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UU church service offers alternative to Black Friday

St. Paul, Minn., church studies ways to “reclaim Christmas.”
By Donald E. Skinner

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Shelley Butler was already among the converted when she joined a group two years ago at Unity Church-Unitarian in St. Paul, Minn., to talk about “reclaiming Christmas” from commercialism and busyness.

She and her family already were in the habit of exchanging non-extravagant gifts, but she wanted more: more meaning in the holiday season and more time with friends and family. So when Unity member William Doherty, a professor in the Family Social Science Department at the University of Minnesota, proposed the “UU Christmas Reclamation Project” in early 2008 in an effort to reverse the holiday season’s slide toward consumerism, stress, and overcommitment, and to add meaning to the season, she was immediately interested.

The group of 11 people who comprised the “UU Christmas Reclamation Project” spent nearly a year examining Christmas from every angle—consumerism, stress, expectations, and how UUs can find meaning in the Christmas story. Said Doherty, “We talked about “what we could do about Christmas rather than panning it or viewing it nostalgically.” Then in 2008 and again last month the congregation held a worship service on Black Friday, the day after Thanksgiving, which, for many people, is given over to shopping.

Three hundred people came to that service in 2008 and around 200 came this year. “Black Friday at Church” garnered nationwide publicity both years. This year a second church, New Hope Baptist Church in St. Paul, with which Unity has collaborated on other occasions, held its own Black Friday service.

Unity also organized small group discussions of holiday topics on its “Wellspring Wednesday” church nights in November, and had similar discussions on Sundays.

Butler is thrilled. “Our church has responded tremendously to this project. Many people have said they are thirsty for finding more mindful and meaningful ways to share the holidays with family and friends, and as a congregation. I talked to one person last year who was discouraged about the bombardment of commercialism around Christmas, the frantic nature of getting everything done that was expected of her. This season she said she is feeling more calm and empowered to let go of the materialism in order to create a deliberate Christmas for her family. I could see a greater joy and anticipation this year that was absent last year.”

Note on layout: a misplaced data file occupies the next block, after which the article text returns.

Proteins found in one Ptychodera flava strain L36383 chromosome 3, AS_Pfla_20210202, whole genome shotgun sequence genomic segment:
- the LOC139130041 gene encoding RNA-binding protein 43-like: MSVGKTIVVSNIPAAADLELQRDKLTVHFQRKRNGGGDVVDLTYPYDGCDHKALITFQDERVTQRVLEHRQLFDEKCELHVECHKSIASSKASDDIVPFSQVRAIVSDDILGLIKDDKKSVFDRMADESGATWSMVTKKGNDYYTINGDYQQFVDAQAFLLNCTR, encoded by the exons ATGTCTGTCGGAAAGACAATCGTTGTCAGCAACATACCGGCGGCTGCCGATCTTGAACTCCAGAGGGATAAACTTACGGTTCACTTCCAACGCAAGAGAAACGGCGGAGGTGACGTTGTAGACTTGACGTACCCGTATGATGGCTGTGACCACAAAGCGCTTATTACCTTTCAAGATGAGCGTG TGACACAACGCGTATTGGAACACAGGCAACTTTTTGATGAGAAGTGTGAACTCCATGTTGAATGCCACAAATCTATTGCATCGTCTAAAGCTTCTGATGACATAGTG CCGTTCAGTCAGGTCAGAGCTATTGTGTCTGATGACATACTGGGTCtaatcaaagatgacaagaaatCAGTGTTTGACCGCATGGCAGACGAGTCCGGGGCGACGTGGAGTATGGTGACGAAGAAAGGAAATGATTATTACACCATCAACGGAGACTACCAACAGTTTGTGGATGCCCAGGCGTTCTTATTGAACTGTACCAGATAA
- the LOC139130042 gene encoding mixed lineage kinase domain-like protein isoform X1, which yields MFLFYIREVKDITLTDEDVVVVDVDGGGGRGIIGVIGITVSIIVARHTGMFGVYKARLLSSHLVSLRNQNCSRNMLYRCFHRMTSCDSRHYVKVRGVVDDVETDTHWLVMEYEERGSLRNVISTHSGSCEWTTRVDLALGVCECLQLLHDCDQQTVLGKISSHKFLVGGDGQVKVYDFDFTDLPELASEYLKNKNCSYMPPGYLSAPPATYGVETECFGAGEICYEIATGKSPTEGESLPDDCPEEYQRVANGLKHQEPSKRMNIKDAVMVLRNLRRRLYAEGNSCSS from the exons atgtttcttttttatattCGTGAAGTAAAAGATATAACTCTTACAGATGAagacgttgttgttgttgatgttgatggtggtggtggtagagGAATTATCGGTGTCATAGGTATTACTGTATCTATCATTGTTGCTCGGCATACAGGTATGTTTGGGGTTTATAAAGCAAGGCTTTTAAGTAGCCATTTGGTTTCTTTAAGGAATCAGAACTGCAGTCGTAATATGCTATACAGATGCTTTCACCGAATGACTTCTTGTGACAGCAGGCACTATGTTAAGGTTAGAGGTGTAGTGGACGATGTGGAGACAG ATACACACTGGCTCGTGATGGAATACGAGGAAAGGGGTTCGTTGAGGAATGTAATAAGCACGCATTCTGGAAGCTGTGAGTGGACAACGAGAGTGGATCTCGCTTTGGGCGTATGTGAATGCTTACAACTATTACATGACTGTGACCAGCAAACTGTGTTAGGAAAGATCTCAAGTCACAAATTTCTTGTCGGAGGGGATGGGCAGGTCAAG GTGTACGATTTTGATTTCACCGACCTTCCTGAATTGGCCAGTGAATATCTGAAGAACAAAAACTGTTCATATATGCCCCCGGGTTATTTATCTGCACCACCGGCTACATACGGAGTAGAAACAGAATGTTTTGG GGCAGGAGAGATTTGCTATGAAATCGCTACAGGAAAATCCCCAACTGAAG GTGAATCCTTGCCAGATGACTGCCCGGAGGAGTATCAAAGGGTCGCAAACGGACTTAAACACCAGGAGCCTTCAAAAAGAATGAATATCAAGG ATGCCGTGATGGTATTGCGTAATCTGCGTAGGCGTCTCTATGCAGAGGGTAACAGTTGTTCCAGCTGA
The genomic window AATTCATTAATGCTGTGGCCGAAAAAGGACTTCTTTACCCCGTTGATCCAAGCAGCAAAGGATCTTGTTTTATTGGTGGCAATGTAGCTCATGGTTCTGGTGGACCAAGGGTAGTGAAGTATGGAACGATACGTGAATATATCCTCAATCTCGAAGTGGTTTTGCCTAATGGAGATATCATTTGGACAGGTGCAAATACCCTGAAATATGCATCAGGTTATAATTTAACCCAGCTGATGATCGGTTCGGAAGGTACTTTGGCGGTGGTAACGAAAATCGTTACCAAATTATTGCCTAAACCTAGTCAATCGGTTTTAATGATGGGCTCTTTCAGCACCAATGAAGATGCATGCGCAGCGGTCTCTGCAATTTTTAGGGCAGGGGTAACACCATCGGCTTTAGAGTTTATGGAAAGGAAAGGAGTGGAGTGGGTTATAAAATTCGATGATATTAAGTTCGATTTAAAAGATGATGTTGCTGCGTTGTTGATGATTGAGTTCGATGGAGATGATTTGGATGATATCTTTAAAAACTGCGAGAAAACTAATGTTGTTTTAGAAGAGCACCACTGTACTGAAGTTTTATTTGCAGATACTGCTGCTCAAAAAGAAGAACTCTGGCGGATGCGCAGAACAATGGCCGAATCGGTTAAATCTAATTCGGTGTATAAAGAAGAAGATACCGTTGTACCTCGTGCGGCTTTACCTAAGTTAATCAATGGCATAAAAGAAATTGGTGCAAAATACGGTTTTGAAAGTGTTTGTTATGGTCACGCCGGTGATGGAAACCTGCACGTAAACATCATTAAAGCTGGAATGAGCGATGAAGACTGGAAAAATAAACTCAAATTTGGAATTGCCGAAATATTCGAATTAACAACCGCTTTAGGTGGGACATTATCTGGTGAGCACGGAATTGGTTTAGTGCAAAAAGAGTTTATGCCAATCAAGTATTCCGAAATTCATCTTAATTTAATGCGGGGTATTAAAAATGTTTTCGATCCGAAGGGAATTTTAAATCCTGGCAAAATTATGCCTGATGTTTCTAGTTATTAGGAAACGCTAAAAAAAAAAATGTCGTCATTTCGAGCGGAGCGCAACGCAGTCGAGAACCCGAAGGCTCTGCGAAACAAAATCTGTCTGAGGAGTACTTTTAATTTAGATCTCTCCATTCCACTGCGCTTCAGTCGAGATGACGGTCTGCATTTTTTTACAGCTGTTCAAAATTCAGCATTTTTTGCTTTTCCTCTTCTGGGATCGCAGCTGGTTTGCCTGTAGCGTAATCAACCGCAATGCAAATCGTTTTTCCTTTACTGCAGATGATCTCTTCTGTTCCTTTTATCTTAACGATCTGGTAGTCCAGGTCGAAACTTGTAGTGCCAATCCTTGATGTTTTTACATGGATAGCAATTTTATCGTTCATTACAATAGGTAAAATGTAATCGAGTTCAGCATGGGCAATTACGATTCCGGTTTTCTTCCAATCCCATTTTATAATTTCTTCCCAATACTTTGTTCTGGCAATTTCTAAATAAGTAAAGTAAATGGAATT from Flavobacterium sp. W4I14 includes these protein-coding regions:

Doherty emphasized that the church’s efforts to refocus the season should be seen as a critique of the culture, but not as anti-shopping. “This is not cultural elites making fun of the Wal-Mart shoppers, but rather a message about the frantic competitive nature and commercialization of the season. We want to reclaim Christmas. . . . Ours is a very positive message.”

The Black Friday service at Unity this year featured excerpts of interviews from people about how they experienced challenges of the season, plus seasonal music and a children’s story. The theme of the Black Friday service both years was “Feeding the Spirit on the Feast Day of Consumption.” Both services were followed by discussion groups. Doherty said he likes the idea of inviting people to a Friday worship service. “There are no expectations about it looking like a Sunday service, for one thing.”

The UU Christmas Reclamation Project is part of the Family Chalice Project, a program Doherty started at Unity Church and First Universalist Church in Minneapolis that helps families nurture spiritual growth through home-based religious practices and conversations.

Doherty said he hopes other congregations, including non-UU ones, will adopt Black Friday services next year and devote time to thinking deeply about, and reclaiming Christmas. “Some people here want to do this every year, and they’re very proud their church is doing it,” he said. “At the same time, we want this to become more than our thing, or just a UU thing.”

This year Doherty attended the Black Friday service at New Hope Baptist, where the message was about helping those less fortunate, putting the focus on Jesus’s birthday, and reining-in spending. Doherty had coached New Hope in its planning for the service. “They had a very meaningful service,” he said. “The theme really resonated with them.” Doherty said New Hope plans to hold another service next year and will try to spread it to other African American congregations.

The model that Doherty used for Black Friday at Church, and for the Family Chalice Program, grew out of his work at the university, where, since 1999, he has helped develop 14 “citizen initiatives” on problems ranging from addiction, to parenting, to connecting immigrants to communities. These initiatives begin by drawing on the wisdom of individuals, families, and communities who are confronting these problems in their own lives and then helping these groups develop the “civic muscle” to create highly visible projects that attract media attention and lead to change.

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